Pacific Shore Leave
By Rebecca Drew
ON THE seventy-fifth anniversary of Pearl Harbour, archive images have revealed the final hours of joy that brave US servicemen experienced before heading to the Pacific War.
Stunning images shedding light on the lives of US Navy soldiers on shore leave on the way to war have been unveiled in a new book.
The black and white collection of classic 1940s pictures show soldiers letting their hair down by dancing with Hawaiian hula girls and queueing at a busy bar for drinks. Other images show them strolling across the beach and having lunch at a café.
The series of photographs have been released in the photo book, Shore Leave by editor, Ryan Mungia (37) from Los Angeles, California. The book contains images collected by Jim Heimann.
Shore Leave reveals the experiences of US Navy sailors who passed through Hawaii on their way to the Pacific theatre of war of World War Two.
“The images in the book were culled from veterans’ scrapbooks that were collected over a thirty-year period from estate sales, flea markets, and garage sales,” said Ryan.
“They offer up an intimate and at times gritty portrait of wartime activity that is in stark contrast to the official government photos of life on the island which seem tame by comparison.
“I am fascinated by the idea of young men from all points of the U.S, urban and rural, joining the military and finding themselves stationed briefly in Honolulu before being shipped off to war.
“For many, this was their first time away from home and they had a little bit of money in their pockets, which was spent on beer, tattoos, women, games and arcade photos.
“Anything to distract from the reality of war looming in the immediate future.”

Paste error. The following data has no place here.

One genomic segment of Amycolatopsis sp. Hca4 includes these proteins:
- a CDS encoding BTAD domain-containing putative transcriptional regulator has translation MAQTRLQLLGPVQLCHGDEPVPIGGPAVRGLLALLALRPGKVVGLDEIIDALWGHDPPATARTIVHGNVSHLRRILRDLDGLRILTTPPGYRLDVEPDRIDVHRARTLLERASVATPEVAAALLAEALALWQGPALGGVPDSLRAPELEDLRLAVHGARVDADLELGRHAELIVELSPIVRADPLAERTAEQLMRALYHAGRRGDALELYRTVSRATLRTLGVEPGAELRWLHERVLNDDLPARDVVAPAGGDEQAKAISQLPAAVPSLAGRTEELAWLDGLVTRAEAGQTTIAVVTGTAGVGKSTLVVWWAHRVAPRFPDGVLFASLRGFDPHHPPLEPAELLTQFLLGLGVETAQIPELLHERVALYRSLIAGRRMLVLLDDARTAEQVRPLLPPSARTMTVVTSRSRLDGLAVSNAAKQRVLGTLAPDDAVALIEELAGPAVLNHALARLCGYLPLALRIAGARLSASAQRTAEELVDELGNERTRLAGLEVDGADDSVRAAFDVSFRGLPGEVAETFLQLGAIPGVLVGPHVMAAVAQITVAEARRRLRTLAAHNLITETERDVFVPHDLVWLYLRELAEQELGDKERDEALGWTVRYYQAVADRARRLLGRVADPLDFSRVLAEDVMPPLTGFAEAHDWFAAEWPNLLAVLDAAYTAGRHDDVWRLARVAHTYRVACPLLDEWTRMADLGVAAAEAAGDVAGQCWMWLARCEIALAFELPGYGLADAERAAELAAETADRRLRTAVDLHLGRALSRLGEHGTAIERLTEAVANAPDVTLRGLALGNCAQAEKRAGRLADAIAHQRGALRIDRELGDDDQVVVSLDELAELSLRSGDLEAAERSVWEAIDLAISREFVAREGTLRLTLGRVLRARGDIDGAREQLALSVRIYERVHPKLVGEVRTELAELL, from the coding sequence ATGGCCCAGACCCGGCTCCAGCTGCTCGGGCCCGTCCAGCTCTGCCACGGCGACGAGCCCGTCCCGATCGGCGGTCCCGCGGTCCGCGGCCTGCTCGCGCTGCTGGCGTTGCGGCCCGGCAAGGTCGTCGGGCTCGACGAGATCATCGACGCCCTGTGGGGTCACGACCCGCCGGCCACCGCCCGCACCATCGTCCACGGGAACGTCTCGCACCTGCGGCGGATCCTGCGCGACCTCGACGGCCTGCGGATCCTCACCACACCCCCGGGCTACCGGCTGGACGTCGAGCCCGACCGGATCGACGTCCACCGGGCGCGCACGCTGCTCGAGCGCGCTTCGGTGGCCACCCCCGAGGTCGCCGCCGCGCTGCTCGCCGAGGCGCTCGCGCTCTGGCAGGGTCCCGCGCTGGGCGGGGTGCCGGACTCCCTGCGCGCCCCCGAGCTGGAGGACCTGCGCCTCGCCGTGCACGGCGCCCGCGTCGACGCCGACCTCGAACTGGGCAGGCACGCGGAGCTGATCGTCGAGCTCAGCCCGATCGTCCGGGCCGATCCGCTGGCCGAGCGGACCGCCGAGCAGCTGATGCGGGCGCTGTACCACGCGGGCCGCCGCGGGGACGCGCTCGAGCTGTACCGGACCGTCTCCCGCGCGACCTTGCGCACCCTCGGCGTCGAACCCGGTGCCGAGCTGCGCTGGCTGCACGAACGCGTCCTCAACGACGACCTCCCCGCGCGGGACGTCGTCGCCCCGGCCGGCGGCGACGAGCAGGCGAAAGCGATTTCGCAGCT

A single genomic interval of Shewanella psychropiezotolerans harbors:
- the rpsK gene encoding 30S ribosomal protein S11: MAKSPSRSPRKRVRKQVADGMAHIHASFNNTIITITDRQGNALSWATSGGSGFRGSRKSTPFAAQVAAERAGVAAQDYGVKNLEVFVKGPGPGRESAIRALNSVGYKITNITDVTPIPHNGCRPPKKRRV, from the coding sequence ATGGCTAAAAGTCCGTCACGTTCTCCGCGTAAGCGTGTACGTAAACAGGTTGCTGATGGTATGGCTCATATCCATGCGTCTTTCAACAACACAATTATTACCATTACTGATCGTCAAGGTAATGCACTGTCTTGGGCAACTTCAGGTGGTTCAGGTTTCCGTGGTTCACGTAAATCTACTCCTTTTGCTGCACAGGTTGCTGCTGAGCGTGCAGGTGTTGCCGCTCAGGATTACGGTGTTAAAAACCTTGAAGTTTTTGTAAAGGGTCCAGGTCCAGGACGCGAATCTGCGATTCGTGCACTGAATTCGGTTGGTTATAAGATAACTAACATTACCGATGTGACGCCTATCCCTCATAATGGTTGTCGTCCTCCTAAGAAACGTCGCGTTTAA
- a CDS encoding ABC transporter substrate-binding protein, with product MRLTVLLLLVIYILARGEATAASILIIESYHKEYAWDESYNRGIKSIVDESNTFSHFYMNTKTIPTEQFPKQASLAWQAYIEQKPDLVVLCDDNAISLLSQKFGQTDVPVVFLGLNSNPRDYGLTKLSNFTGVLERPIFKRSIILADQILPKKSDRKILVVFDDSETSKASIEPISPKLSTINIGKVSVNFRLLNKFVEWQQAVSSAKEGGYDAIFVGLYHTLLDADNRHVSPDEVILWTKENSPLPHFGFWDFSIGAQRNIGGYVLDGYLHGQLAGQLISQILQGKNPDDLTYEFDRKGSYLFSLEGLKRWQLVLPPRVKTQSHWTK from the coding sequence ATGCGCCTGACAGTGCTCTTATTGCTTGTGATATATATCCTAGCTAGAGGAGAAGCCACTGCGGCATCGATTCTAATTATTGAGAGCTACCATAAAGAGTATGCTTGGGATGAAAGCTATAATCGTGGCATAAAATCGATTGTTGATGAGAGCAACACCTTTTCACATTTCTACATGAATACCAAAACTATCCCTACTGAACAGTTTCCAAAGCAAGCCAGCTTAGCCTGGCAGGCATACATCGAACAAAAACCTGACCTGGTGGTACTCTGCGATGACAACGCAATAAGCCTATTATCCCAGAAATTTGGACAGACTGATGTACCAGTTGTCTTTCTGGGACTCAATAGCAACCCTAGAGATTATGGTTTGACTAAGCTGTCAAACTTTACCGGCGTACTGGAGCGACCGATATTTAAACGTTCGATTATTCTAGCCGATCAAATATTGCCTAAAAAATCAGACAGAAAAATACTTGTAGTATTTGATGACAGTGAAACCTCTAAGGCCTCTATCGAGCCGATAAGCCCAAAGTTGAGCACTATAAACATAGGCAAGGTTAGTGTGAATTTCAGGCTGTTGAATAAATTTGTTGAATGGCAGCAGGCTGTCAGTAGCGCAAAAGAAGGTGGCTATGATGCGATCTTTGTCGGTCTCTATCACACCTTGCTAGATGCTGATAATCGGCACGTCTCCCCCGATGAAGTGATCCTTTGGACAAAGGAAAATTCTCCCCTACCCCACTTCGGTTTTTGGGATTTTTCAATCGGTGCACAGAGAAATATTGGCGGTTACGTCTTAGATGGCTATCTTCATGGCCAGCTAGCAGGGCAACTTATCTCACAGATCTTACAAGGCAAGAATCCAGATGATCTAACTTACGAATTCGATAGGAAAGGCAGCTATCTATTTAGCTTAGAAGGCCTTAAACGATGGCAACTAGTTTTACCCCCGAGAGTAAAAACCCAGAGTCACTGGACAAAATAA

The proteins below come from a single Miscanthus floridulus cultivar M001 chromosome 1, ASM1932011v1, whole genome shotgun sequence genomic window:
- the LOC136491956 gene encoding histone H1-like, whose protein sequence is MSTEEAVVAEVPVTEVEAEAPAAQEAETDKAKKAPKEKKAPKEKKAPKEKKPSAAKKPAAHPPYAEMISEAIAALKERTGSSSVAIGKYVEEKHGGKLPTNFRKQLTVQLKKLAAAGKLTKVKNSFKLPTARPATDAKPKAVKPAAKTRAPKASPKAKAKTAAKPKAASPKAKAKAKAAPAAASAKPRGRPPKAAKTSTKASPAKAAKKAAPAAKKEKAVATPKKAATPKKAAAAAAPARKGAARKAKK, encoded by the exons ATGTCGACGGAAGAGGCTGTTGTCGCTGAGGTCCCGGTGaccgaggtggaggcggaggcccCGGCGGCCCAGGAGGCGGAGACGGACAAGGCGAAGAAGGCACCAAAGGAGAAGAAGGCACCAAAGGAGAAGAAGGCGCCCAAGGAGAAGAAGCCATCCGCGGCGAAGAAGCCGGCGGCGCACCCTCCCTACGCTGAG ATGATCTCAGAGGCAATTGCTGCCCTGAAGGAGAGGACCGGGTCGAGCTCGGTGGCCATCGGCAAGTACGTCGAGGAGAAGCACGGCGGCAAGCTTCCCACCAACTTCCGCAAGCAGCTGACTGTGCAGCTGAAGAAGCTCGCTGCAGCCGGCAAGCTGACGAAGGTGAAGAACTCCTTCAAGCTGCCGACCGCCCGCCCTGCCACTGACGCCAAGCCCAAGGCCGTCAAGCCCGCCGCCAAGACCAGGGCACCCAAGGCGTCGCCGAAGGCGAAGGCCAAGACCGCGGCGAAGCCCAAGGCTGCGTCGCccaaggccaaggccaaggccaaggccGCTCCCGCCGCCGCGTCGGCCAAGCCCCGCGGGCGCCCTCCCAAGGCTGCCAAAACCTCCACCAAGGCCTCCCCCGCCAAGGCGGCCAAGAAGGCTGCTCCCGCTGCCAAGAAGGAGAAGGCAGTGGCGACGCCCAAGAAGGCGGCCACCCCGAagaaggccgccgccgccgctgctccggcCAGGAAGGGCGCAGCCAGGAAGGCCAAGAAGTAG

America joined World War Two following the Japanese attack on Pearl Harbour on December 7th 1941. The attack destroyed twenty American naval vessels which included eight large battle ships and three-hundred airplanes.
In the attack, two-thousand Americans died and another one-thousand were injured.
Located in the middle of the Pacific, the American territory was the final stop for the US Navy before venturing into war.
The book focuses on the sailors and soldiers who were just passing through the island for forty-eight hours instead of the servicemen who were permanently based at the island’s bases.
“Pearl Harbour changed everything about Hawaii and Honolulu,” added Ryan.
“Tourism stopped immediately, martial law was declared and numerous restrictions were enacted on both military personnel and civilians.
“For me, the snapshot quality of these photos is so seductive.
“Some of them are overexposed, out of focus, or poorly framed but this gives them an immediacy and honesty I find refreshing.”
Published by Boyo Press, Shore Leave is now available to buy on Amazon for £21.49.
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